Decided: February 3, 1930.
MARY RANK AND HARRY RANK, RESPONDENTS,
HARRY KOLMETSKY, DEFENDANT; AND WEST SIDE LUMBER COMPANY, THOMPSON & HANSTEIN, ATTORNEYS FOR HARRY KOLMETSKY, AND WEST SIDE LUMBER COMPANY, AND BERNARD PELLICOFF, APPELLANTS
On appeal from the Atlantic County Circuit Court.
For the appellants Harry Kolmetsky and West Side Lumber Company, Thompson & Hanstein.
For the appellant Bernard Pellicoff, Cole & Cole.
For the respondents, W. Elmer Brown.
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The opinion of the court was delivered by
LLOYD, J. The appeal in this case is from an order of Judge Sooy, awarding to the respondents sufficient of moneys in the hands of the appellants to satisfy a judgment which respondents had obtained against Harry Kolmetsky. On that judgment execution was issued on October 11th, 1926, and a levy made by the sheriff on "all money due or to become due to Harry Kolmetsky in the hands of or to be in the hands of B. Pellicoff arising out of a mechanic lien suit" then pending. On November 8th following Kolmetsky obtained judgment against Pellicoff in a sum much in excess of the Rank execution. This judgment was immediately assigned to the appellant West Side Lumber Company, and after affirmance in this court the amount of it was paid to Thompson & Hanstein as attorneys for the company.
In this situation a petition was presented by the respondents, praying that the moneys, whether in the hands of Pellicoff, Kolmetsky, the West Side Lumber Company or their attorneys, to the extent of the Rank judgment, be paid to them. On this petition a rule to show cause was allowed and finally an order was made by the judge requiring appellants or either of them to pay to the respondents out of these moneys the amount of the respondents' judgment.
It is contended that the levy was void because it was an attempt (1) to levy upon a judgment; (2) to levy upon a claim which was then the subject of an issue at law; (3) to levy upon a claim for unliquidated damages.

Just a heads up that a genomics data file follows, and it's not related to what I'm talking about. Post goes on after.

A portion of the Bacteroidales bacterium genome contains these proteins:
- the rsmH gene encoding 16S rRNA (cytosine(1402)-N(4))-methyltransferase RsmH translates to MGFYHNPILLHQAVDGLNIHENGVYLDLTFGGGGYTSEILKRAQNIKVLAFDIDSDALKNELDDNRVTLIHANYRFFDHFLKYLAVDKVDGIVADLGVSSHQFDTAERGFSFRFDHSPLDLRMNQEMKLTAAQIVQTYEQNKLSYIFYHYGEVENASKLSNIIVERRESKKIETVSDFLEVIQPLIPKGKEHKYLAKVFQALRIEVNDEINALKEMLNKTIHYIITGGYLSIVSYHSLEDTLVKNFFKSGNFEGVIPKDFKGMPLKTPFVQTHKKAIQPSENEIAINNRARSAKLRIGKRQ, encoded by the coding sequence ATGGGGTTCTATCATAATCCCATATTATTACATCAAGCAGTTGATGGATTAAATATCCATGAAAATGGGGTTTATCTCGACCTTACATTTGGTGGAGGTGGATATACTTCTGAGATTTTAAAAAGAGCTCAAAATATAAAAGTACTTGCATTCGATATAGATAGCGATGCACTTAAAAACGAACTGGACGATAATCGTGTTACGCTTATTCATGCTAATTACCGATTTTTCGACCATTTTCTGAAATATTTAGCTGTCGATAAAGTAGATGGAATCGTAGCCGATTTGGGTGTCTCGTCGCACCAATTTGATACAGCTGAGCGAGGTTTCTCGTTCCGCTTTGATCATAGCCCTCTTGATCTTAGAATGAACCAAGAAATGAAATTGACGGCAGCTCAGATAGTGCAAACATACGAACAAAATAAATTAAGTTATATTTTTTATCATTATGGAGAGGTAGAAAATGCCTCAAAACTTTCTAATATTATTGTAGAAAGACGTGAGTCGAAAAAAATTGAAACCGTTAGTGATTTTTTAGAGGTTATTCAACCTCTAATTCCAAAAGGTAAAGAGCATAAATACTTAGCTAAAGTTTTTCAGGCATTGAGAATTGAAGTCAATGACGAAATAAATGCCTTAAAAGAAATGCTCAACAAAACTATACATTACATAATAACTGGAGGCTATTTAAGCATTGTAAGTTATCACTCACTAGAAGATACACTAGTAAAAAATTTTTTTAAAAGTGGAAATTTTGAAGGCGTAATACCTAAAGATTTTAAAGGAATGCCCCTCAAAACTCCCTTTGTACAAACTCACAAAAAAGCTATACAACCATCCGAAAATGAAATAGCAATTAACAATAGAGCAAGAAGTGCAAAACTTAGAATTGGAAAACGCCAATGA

None of these contentions avail the appellants. The action of Kolmetsky against Pellicoff was to recover on a mechanics' lien for materials and labor supplied under a written contract in the marking of alterations and additions to an apartment house for Pellicoff. The levy was not in fact upon a judgment. While it is true that at the time of the levy Kolmetsky was seeking to recover his claim from Pellicoff
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through suit, that claim was not reduced to judgment until after the date of the levy. It was not, therefore, a levy on a judgment.
Nor do we see force or reason in the proposition that moneys in the hands of Pellicoff and owing to Kolmetsky were exempt from levy by execution on a judgment against the creditor simply because the latter was compelled to resort to the courts to collect the indebtedness. The rule sought to be invoked that litigation over a given piece of property cannot be interfered with by process issuing from another judicial tribunal in a different litigation has no application in the present case because no specific property or fund is involved. The Kolmetsky suit was to enforce a claim for moneys due upon a mechanics' lien claim, based on a contract between Kolmetsky and Pellicoff, and a general judgment was rendered thereon against Pellicoff. The moneys found to be due in that action were never identified or specifically made the subject of litigation. The property of Pellicoff that was subjected to the lien was not involved in the levy under the execution. Undoubtedly property that is the subject-matter of litigation in one court cannot be interfered with in another litigation, but moneys that might be found to be due by Pellicoff to Kolmetsky were in no sense involved in litigation further than whatever of assets Pellicoff might have would be ultimately liable to the satisfaction of the judgment. The subject is lucidly discussed by Chief Justice Beasley in the case of Elizabethtown Savings Institution v. Gerber, 35 N.J. Eq. 153, where, speaking for this court, he draws the distinction between property in litigation and property which, as here, may be ultimately reached by the further and yet unissued processes of the court.
Finally, the Kolmetsky claim was not for unliquidated damages. It was founded on a building contract and the extra work and materials authorized in pursuance of that contract. Such claims are not for unliquidated damages as has been held in a number of cases in this state. Boyd v. King, 36 N.J.L. 134; Sullivan v. Moffat, 68 Id. 211; 211; Heckscher v. Trotter, 48 Id. 419.
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None of the reasons advanced for setting aside the order are valid and, therefore, afford no ground for reversal. Inasmuch, however, as at the argument it was admitted that the funds were held by counsel for Kolmetsky and the lumber company, the order in the court below, which was in the alternative, is now made definite to the end that the attorneys, Thompson & Hanstein, shall pay to the respondents out of the moneys in their hands the amount due under the levy made by virtue of the execution issued on the judgment of Rank v. Kolmetsky.
With this modification, the judgment is affirmed.
For affirmance -- THE CHIEF JUSTICE, BLACK, LLOYD, BODINE, VAN BUSKIRK, McGLENNON, KAYS, DEAR, JJ. 8.
For reversal -- THE CHANCELLOR, PARKER, KALISCH, CAMPBELL, CASE, JJ. 5.